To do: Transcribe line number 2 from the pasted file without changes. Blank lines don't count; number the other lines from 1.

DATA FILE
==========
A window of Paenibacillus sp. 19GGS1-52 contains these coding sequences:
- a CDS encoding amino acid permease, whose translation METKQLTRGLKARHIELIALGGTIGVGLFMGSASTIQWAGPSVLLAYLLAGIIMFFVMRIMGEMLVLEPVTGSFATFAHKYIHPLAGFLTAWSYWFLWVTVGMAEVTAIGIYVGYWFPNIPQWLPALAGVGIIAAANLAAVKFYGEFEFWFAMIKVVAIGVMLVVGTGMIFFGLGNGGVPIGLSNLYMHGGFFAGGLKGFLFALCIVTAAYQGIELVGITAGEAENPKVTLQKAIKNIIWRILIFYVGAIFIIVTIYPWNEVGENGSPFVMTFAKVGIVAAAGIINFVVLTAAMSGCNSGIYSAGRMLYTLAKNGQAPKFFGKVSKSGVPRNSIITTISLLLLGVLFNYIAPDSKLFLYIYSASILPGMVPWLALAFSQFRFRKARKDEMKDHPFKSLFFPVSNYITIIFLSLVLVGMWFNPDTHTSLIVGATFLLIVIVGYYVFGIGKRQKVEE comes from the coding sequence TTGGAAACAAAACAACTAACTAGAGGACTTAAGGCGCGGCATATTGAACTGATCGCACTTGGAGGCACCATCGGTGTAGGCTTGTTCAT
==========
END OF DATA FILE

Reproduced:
- a CDS encoding amino acid permease, whose translation METKQLTRGLKARHIELIALGGTIGVGLFMGSASTIQWAGPSVLLAYLLAGIIMFFVMRIMGEMLVLEPVTGSFATFAHKYIHPLAGFLTAWSYWFLWVTVGMAEVTAIGIYVGYWFPNIPQWLPALAGVGIIAAANLAAVKFYGEFEFWFAMIKVVAIGVMLVVGTGMIFFGLGNGGVPIGLSNLYMHGGFFAGGLKGFLFALCIVTAAYQGIELVGITAGEAENPKVTLQKAIKNIIWRILIFYVGAIFIIVTIYPWNEVGENGSPFVMTFAKVGIVAAAGIINFVVLTAAMSGCNSGIYSAGRMLYTLAKNGQAPKFFGKVSKSGVPRNSIITTISLLLLGVLFNYIAPDSKLFLYIYSASILPGMVPWLALAFSQFRFRKARKDEMKDHPFKSLFFPVSNYITIIFLSLVLVGMWFNPDTHTSLIVGATFLLIVIVGYYVFGIGKRQKVEE comes from the coding sequence TTGGAAACAAAACAACTAACTAGAGGACTTAAGGCGCGGCATATTGAACTGATCGCACTTGGAGGCACCATCGGTGTAGGCTTGTTCAT